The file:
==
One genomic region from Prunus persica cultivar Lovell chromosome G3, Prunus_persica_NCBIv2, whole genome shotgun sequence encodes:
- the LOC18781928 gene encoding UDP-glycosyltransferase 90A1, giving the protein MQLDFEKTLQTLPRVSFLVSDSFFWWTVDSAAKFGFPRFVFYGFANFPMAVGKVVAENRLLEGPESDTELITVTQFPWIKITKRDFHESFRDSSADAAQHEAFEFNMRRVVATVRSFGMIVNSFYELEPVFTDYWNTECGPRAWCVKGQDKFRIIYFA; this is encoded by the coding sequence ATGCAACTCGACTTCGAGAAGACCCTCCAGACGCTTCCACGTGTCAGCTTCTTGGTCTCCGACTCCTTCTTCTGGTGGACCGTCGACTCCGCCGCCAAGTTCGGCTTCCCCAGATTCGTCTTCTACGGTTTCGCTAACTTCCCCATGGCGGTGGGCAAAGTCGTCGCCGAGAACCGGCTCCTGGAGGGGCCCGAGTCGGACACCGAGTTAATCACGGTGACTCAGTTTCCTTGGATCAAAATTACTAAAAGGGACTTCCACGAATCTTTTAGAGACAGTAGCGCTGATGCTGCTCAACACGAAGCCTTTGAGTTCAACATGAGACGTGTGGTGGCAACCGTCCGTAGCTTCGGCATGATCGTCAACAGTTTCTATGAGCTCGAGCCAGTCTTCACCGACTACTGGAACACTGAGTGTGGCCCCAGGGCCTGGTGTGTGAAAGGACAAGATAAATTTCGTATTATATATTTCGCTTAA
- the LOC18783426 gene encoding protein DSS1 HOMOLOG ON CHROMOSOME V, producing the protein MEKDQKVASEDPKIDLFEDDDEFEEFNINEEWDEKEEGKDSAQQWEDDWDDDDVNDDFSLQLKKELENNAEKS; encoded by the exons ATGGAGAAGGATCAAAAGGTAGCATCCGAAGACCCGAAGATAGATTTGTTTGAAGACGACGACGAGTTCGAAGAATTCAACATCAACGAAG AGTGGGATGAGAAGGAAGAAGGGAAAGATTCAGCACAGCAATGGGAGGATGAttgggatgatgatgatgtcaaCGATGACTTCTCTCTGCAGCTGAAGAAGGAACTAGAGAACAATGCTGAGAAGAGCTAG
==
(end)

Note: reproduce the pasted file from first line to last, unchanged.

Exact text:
One genomic region from Prunus persica cultivar Lovell chromosome G3, Prunus_persica_NCBIv2, whole genome shotgun sequence encodes:
- the LOC18781928 gene encoding UDP-glycosyltransferase 90A1, giving the protein MQLDFEKTLQTLPRVSFLVSDSFFWWTVDSAAKFGFPRFVFYGFANFPMAVGKVVAENRLLEGPESDTELITVTQFPWIKITKRDFHESFRDSSADAAQHEAFEFNMRRVVATVRSFGMIVNSFYELEPVFTDYWNTECGPRAWCVKGQDKFRIIYFA; this is encoded by the coding sequence ATGCAACTCGACTTCGAGAAGACCCTCCAGACGCTTCCACGTGTCAGCTTCTTGGTCTCCGACTCCTTCTTCTGGTGGACCGTCGACTCCGCCGCCAAGTTCGGCTTCCCCAGATTCGTCTTCTACGGTTTCGCTAACTTCCCCATGGCGGTGGGCAAAGTCGTCGCCGAGAACCGGCTCCTGGAGGGGCCCGAGTCGGACACCGAGTTAATCACGGTGACTCAGTTTCCTTGGATCAAAATTACTAAAAGGGACTTCCACGAATCTTTTAGAGACAGTAGCGCTGATGCTGCTCAACACGAAGCCTTTGAGTTCAACATGAGACGTGTGGTGGCAACCGTCCGTAGCTTCGGCATGATCGTCAACAGTTTCTATGAGCTCGAGCCAGTCTTCACCGACTACTGGAACACTGAGTGTGGCCCCAGGGCCTGGTGTGTGAAAGGACAAGATAAATTTCGTATTATATATTTCGCTTAA
- the LOC18783426 gene encoding protein DSS1 HOMOLOG ON CHROMOSOME V, producing the protein MEKDQKVASEDPKIDLFEDDDEFEEFNINEEWDEKEEGKDSAQQWEDDWDDDDVNDDFSLQLKKELENNAEKS; encoded by the exons ATGGAGAAGGATCAAAAGGTAGCATCCGAAGACCCGAAGATAGATTTGTTTGAAGACGACGACGAGTTCGAAGAATTCAACATCAACGAAG AGTGGGATGAGAAGGAAGAAGGGAAAGATTCAGCACAGCAATGGGAGGATGAttgggatgatgatgatgtcaaCGATGACTTCTCTCTGCAGCTGAAGAAGGAACTAGAGAACAATGCTGAGAAGAGCTAG